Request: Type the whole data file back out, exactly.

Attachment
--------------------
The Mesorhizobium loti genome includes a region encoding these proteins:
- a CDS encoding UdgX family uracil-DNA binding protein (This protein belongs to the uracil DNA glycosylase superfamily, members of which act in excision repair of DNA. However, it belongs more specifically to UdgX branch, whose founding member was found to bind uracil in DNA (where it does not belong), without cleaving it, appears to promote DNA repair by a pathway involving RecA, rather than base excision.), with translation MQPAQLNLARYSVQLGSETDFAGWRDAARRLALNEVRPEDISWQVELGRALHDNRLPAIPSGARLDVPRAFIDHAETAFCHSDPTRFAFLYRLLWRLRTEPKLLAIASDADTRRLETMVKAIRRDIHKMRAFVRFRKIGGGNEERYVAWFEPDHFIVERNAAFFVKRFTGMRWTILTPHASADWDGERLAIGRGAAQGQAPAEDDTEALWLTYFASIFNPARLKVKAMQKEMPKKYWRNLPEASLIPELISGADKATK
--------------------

The Mesorhizobium loti genome includes a region encoding these proteins:
- a CDS encoding UdgX family uracil-DNA binding protein (This protein belongs to the uracil DNA glycosylase superfamily, members of which act in excision repair of DNA. However, it belongs more specifically to UdgX branch, whose founding member was found to bind uracil in DNA (where it does not belong), without cleaving it, appears to promote DNA repair by a pathway involving RecA, rather than base excision.), with translation MQPAQLNLARYSVQLGSETDFAGWRDAARRLALNEVRPEDISWQVELGRALHDNRLPAIPSGARLDVPRAFIDHAETAFCHSDPTRFAFLYRLLWRLRTEPKLLAIASDADTRRLETMVKAIRRDIHKMRAFVRFRKIGGGNEERYVAWFEPDHFIVERNAAFFVKRFTGMRWTILTPHASADWDGERLAIGRGAAQGQAPAEDDTEALWLTYFASIFNPARLKVKAMQKEMPKKYWRNLPEASLIPELISGADKATK